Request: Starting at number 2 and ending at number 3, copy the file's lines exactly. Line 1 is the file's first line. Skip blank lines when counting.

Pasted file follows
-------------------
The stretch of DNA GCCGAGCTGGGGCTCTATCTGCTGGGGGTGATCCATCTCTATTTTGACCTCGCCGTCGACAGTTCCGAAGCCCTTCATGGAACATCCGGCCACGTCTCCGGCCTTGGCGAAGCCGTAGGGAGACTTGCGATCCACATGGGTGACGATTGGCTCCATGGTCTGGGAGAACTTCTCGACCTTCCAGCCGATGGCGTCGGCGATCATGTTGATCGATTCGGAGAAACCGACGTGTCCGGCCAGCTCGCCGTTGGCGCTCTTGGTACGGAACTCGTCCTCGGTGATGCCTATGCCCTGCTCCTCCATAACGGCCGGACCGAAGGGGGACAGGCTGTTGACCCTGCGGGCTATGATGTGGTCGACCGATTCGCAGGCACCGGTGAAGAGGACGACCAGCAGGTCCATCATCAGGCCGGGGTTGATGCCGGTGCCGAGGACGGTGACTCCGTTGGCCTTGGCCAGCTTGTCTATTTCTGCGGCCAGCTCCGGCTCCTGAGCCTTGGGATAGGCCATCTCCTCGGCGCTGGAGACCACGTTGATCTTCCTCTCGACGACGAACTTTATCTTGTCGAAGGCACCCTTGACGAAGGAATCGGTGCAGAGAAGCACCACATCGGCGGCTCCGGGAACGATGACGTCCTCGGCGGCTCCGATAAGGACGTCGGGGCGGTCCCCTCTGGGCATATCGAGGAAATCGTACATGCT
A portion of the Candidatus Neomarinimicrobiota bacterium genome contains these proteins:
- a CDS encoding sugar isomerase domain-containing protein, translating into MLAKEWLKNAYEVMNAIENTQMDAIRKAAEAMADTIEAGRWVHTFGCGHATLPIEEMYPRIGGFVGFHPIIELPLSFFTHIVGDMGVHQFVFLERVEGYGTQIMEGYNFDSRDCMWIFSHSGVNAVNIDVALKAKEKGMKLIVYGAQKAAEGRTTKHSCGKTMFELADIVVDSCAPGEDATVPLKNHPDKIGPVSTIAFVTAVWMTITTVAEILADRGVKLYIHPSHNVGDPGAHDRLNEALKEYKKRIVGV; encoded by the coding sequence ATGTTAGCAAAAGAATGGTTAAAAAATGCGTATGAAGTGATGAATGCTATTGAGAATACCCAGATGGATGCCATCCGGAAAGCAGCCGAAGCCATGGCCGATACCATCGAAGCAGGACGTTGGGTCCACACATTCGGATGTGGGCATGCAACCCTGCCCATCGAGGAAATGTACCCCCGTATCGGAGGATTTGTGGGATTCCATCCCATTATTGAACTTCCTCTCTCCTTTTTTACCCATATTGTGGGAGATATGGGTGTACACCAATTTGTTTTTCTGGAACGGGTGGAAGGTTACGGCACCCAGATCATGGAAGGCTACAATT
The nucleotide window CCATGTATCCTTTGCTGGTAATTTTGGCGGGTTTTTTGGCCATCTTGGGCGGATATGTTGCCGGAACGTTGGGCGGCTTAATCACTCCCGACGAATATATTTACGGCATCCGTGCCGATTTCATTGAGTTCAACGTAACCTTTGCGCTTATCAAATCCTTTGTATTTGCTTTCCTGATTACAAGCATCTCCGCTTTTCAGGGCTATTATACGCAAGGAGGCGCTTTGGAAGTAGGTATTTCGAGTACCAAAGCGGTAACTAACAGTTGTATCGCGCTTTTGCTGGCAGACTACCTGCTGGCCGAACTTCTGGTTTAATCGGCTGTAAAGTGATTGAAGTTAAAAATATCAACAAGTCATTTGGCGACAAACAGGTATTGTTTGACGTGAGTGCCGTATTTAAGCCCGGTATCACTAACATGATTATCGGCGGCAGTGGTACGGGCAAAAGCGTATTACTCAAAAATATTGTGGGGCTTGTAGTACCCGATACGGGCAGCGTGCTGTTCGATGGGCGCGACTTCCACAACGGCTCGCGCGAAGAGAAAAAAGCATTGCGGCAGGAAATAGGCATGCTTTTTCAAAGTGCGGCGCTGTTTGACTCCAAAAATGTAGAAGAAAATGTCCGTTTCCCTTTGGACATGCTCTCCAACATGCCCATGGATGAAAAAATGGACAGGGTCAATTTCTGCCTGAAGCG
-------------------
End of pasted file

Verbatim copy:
A portion of the Candidatus Neomarinimicrobiota bacterium genome contains these proteins:
- a CDS encoding sugar isomerase domain-containing protein, translating into MLAKEWLKNAYEVMNAIENTQMDAIRKAAEAMADTIEAGRWVHTFGCGHATLPIEEMYPRIGGFVGFHPIIELPLSFFTHIVGDMGVHQFVFLERVEGYGTQIMEGYNFDSRDCMWIFSHSGVNAVNIDVALKAKEKGMKLIVYGAQKAAEGRTTKHSCGKTMFELADIVVDSCAPGEDATVPLKNHPDKIGPVSTIAFVTAVWMTITTVAEILADRGVKLYIHPSHNVGDPGAHDRLNEALKEYKKRIVGV; encoded by the coding sequence ATGTTAGCAAAAGAATGGTTAAAAAATGCGTATGAAGTGATGAATGCTATTGAGAATACCCAGATGGATGCCATCCGGAAAGCAGCCGAAGCCATGGCCGATACCATCGAAGCAGGACGTTGGGTCCACACATTCGGATGTGGGCATGCAACCCTGCCCATCGAGGAAATGTACCCCCGTATCGGAGGATTTGTGGGATTCCATCCCATTATTGAACTTCCTCTCTCCTTTTTTACCCATATTGTGGGAGATATGGGTGTACACCAATTTGTTTTTCTGGAACGGGTGGAAGGTTACGGCACCCAGATCATGGAAGGCTACAATT